We continue our conversation today with Gunnar Hellekson, chief technology strategist for Red Hat’s U.S. Public Sector Group.
When it comes to security, he explains why the old adage, “the more things change, the more they stay the same” often applies.
“Many people still have concerns about the security of open source software, and I don’t think it’s specific to government. I think that if you look at the kind of customers that Red Hat has, for instance, 50 percent of the equity trades in the world are executed on Red Hat Enterprise Linux. [It is] in every tactical vehicle in Iraq and Afghanistan. We have a broad set of customers and many of them are running extremely mission critical workloads. Those people are obviously very comfortable with the security of open source software. Other folks are not as comfortable with it, and I think that’s them needing more exposure to open source and what it can provide.
If you look at the track record of open source software, it has a really remarkable record in terms of security, in terms of the number of defects per million lines of code. There was a study that has actually shown in the Linux operating system that, even as the code size increases, the number of defects per million lines of code has actually gone down. So, I think if you spend a little bit of time looking at the data — and, also, it’s a little bit of common sense. If you have more eyes on a particular piece of code, you’re more likely to find vulnerabilities. If you are using software in which the only people who can look at the code are working for the company that sold you that software, it very much limits the amount of auditing and scrutiny that code is going to receive.
[We talked earlier] about what a CIO should be looking at when they go to a cloud environment, and security is definitely one of those concerns. In the first case, you want to be able to trust the platform that you’re running on. Second of all, you want to ensure that you’re protecting — since you have many machines and many workloads cohabitating with each other on the same piece of hardware — you want to be able to ensure that one guest can’t attack another guest. You want to make sure that one guest can’t break out and start attacking your hypervisor. Even beyond that, you have procedural and policy questions — if I have the ability to move my workload from one provider to another, or if I have the ability to quickly broker out my workloads so that I can say, ‘I have a workload. It is at a particular security clearance level or has a particular set of security requirements, go find me a cloud provider that can satisfy those needs.’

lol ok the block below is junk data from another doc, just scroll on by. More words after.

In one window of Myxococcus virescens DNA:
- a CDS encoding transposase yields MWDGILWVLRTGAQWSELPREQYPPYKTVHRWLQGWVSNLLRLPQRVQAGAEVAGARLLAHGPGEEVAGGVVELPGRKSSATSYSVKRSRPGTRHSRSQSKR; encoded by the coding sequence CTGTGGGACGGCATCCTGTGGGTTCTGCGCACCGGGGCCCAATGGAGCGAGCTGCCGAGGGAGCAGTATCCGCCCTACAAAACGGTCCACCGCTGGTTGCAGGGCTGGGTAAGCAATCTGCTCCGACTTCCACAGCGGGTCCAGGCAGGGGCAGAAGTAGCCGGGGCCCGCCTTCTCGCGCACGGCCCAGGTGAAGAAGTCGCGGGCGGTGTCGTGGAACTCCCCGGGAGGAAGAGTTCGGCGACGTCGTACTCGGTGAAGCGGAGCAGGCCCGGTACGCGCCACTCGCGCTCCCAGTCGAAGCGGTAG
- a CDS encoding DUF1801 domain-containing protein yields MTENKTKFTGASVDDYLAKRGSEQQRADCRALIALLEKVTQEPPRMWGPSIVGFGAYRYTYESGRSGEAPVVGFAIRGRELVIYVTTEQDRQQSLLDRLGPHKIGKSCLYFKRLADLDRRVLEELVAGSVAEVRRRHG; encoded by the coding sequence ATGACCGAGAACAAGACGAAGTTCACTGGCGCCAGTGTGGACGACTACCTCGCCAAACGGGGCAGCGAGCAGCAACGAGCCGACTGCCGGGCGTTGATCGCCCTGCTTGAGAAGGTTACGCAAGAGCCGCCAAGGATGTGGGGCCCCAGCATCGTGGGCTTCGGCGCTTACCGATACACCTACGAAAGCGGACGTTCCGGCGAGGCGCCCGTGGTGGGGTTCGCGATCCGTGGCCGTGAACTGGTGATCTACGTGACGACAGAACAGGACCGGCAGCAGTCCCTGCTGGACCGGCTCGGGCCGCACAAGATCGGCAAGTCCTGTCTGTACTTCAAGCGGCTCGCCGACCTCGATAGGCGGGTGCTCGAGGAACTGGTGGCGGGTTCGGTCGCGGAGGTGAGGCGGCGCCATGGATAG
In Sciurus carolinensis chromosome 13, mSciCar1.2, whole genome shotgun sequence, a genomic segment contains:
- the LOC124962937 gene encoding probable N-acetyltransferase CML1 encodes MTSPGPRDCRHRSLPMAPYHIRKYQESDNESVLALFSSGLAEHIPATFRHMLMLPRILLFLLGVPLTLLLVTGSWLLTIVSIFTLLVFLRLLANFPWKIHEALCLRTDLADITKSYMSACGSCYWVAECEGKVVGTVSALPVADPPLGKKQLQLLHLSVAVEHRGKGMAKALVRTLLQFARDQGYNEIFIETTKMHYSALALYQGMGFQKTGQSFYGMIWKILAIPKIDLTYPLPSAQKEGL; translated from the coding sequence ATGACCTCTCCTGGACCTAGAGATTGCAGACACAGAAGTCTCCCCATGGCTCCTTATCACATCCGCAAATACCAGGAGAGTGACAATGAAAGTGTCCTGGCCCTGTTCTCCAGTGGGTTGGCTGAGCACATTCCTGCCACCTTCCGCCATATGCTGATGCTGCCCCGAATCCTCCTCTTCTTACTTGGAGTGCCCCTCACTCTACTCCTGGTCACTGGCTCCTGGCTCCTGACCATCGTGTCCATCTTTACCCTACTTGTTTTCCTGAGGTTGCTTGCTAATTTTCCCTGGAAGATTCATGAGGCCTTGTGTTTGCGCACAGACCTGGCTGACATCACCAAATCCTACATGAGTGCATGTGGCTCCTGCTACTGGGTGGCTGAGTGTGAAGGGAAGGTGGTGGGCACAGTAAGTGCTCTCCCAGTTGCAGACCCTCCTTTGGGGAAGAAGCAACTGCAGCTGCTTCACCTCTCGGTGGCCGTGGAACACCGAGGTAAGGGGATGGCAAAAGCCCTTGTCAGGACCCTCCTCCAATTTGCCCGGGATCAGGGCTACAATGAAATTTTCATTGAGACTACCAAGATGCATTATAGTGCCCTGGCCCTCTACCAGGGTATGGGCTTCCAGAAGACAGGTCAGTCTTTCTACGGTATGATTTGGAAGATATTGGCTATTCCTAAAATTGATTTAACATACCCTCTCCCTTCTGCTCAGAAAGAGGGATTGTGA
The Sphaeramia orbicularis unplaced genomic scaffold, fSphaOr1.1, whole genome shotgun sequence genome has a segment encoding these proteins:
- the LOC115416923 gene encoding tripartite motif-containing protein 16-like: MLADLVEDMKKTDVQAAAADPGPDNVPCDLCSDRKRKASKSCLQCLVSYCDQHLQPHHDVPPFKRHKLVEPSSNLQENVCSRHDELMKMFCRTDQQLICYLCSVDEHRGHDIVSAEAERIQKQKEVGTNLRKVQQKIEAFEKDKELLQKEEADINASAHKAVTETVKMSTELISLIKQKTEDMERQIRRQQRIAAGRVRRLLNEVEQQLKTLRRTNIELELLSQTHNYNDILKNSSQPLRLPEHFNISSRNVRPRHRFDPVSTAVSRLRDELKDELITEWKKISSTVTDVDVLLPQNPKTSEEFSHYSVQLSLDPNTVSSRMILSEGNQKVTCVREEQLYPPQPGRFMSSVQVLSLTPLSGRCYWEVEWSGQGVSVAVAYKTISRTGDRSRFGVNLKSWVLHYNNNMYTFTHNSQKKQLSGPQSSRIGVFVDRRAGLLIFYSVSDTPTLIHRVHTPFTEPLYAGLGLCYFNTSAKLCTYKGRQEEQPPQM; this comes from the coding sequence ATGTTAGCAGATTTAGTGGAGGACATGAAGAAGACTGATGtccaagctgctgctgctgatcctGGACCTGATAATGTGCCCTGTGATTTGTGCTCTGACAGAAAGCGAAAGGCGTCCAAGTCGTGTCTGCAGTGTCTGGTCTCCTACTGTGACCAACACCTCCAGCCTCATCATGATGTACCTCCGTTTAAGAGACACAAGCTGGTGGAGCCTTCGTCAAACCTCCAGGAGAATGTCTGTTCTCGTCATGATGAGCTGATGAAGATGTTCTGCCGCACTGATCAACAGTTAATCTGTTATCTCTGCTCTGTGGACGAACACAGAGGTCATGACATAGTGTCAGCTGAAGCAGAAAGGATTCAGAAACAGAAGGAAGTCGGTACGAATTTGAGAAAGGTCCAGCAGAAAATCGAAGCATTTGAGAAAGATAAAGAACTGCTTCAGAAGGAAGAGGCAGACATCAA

We need standards and we need interoperability to ensure that you can safely and efficiently make those kinds of requests and have them fulfilled in a trusted way. I think what’s really interesting is how influential the open source community has been in these kinds of conversations. Once we added virtualization technology to Red Hat Enterprise Linux, we found — nearly by accident — that a lot of these security questions and a lot of these security concerns existed back in our operating system days. Once we added the hypervisor, we found that we could actually use technology which has been around for five, 10, 20 years to secure systems in this new, virtualized environment.